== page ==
Is a lie detector in the court practicable? | Hudson McKenzie

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Is a lie detector in the court practicable?

Could the gradual implementation of lie detector tests in the courts lead to the eventual end of the necessity for a defendant to be trial’d?

A ‘polygraph’, also known as the infamous ‘Lie Detector Test’, is a machine which when attached to the human body, can show whether a person is lying or not, based upon their sensory reactions to certain questions, such as “guilty or not guilty” in the court context.

However, at present, the lie detector test is not a recognised means of determining a defendant’s conviction status, predominately due to the law of every defendant having the right to a trial. This is because by having a lie detector test done upon a defendant before a trial, to which the defendant was to be found guilty of the crime in question, then a trial would not be necessary.

Therefore, although this may increase the application of justice, by sieving the guilty from not guilty to a more accurate level at a faster rate, the law in facts forbids this, based upon the right to a fair trial, which may be arguably slowing down the application of justice altogether.

So, what is the right to a fair trial?

Article 6 of the The Human Rights Act (1998) states that every individual has the right to a fair and public trial or hearing if they are charged with a criminal offence. Accordingly, every defendant has the right to be presumed innocent until proven guilty, remain silent and put forward own side of case, as a few examples. However, how much will a person’s rights really be impacted, if instead of a criminal trial, a lie detector test was taken automatically instead?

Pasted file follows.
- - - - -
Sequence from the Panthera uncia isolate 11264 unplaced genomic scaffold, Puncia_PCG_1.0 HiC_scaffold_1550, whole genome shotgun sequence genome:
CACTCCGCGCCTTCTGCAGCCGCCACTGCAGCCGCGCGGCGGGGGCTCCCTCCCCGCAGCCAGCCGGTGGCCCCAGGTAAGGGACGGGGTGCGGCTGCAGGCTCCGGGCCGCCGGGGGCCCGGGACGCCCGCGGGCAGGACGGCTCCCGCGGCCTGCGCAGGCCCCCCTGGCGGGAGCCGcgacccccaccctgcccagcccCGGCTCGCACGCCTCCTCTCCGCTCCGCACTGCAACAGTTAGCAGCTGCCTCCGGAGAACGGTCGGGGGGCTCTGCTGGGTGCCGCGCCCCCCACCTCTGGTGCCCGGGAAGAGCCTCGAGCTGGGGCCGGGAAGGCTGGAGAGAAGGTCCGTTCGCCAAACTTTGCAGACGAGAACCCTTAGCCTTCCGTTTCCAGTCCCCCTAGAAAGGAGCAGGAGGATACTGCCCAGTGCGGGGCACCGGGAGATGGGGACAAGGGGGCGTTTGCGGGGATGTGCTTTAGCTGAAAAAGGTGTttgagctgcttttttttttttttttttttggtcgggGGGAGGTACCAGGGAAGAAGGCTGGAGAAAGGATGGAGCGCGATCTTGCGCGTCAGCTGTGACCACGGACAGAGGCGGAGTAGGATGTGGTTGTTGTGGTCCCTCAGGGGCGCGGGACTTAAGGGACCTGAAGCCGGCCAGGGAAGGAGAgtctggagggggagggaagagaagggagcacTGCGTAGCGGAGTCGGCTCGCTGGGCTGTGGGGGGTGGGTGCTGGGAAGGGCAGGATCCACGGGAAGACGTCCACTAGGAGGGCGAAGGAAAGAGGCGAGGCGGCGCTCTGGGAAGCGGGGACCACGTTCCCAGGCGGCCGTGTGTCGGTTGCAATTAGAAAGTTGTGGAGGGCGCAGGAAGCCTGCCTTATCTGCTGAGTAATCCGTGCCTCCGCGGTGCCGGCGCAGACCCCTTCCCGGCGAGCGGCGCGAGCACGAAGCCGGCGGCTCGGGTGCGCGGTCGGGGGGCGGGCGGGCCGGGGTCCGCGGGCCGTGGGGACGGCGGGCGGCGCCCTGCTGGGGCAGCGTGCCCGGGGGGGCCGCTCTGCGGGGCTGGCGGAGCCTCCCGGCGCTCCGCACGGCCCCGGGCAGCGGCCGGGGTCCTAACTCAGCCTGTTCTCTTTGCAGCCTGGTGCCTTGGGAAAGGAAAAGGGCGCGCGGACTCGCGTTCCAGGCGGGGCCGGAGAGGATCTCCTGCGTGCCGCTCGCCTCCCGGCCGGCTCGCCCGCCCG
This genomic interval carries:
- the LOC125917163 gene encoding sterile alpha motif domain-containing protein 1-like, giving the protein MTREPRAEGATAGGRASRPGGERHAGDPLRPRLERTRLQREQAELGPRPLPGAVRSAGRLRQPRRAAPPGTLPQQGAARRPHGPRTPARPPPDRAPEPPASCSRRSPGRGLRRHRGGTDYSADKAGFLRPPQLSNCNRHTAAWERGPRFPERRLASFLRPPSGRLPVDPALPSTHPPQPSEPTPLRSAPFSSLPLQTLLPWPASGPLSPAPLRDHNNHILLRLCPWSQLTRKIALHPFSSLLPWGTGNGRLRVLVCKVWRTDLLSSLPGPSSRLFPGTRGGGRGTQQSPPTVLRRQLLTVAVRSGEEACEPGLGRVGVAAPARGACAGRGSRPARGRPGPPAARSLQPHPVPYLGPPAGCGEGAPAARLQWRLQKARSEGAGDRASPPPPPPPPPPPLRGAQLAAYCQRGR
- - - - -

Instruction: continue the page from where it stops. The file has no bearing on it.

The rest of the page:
What are the problems associated with lie detectors?

The results of lie detector tests can be given as evidence in support of a case but cannot be used as a way of determining the judgement of a case, giving that it does not follow the legal requirements associated with a defendant’s rights to trial. Thus, the most notable problem with using lie detectors as a form of judgement just isn’t possible at present.

On the other hand, a lie detector test can still be lied to, in which defendants can trick their bodies so to not to react to the machine and thus may be guilty, although the machine may not show it. Therefore, being so, in order to be considered as a practical means of giving judgement without the necessity for the normal court proceedings, perhaps the technology would be need to be updated further so as to have a higher result of accuracy, in relation to the application of justice.

If you would like to discuss this article further or have any general legal enquiries, please contact one of our highly qualified solicitors on 020 3318 5794 or via email at londoninfo@hudsonmckenzie.com

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